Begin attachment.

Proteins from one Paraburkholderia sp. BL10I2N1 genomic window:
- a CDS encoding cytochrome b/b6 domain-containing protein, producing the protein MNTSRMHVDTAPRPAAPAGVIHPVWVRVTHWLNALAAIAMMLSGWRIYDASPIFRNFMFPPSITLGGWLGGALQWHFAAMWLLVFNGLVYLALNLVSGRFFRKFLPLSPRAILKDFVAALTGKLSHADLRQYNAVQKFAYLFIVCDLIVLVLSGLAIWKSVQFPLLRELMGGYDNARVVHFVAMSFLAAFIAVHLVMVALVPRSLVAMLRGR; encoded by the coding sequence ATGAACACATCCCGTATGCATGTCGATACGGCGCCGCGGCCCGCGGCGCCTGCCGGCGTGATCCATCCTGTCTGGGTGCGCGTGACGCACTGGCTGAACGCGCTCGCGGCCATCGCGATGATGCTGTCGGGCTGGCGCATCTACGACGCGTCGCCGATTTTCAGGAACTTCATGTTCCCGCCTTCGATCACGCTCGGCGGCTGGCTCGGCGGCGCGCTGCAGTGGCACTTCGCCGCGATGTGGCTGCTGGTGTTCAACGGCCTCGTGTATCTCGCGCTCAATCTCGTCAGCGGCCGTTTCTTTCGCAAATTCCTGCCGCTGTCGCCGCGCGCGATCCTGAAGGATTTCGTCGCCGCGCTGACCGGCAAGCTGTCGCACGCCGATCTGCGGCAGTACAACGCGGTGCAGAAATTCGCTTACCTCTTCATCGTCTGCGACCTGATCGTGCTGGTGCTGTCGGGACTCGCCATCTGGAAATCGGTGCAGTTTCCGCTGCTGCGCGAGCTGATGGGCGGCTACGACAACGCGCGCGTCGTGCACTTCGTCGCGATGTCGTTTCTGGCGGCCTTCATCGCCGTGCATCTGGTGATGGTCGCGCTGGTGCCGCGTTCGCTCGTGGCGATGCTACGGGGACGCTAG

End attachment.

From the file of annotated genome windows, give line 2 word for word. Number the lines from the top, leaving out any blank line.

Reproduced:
- a CDS encoding cytochrome b/b6 domain-containing protein, producing the protein MNTSRMHVDTAPRPAAPAGVIHPVWVRVTHWLNALAAIAMMLSGWRIYDASPIFRNFMFPPSITLGGWLGGALQWHFAAMWLLVFNGLVYLALNLVSGRFFRKFLPLSPRAILKDFVAALTGKLSHADLRQYNAVQKFAYLFIVCDLIVLVLSGLAIWKSVQFPLLRELMGGYDNARVVHFVAMSFLAAFIAVHLVMVALVPRSLVAMLRGR; encoded by the coding sequence ATGAACACATCCCGTATGCATGTCGATACGGCGCCGCGGCCCGCGGCGCCTGCCGGCGTGATCCATCCTGTCTGGGTGCGCGTGACGCACTGGCTGAACGCGCTCGCGGCCATCGCGATGATGCTGTCGGGCTGGCGCATCTACGACGCGTCGCCGATTTTCAGGAACTTCATGTTCCCGCCTTCGATCACGCTCGGCGGCTGGCTCGGCGGCGCGCTGCAGTGGCACTTCGCCGCGATGTGGCTGCTGGTGTTCAACGGCCTCGTGTATCTCGCGCTCAATCTCGTCAGCGGCCGTTTCTTTCGCAAATTCCTGCCGCTGTCGCCGCGCGCGATCCTGAAGGATTTCGTCGCCGCGCTGACCGGCAAGCTGTCGCACGCCGATCTGCGGCAGTACAACGCGGTGCAGAAATTCGCTTACCTCTTCATCGTCTGCGACCTGATCGTGCTGGTGCTGTCGGGACTCGCCATCTGGAAATCGGTGCAGTTTCCGCTGCTGCGCGAGCTGATGGGCGGCTACGACAACGCGCGCGTCGTGCACTTCGTCGCGATGTCGTTTCTGGCGGCCTTCATCGCCGTGCATCTGGTGATGGTCGCGCTGGTGCCGCGTTCGCTCGTGGCGATGCTACGGGGACGCTAG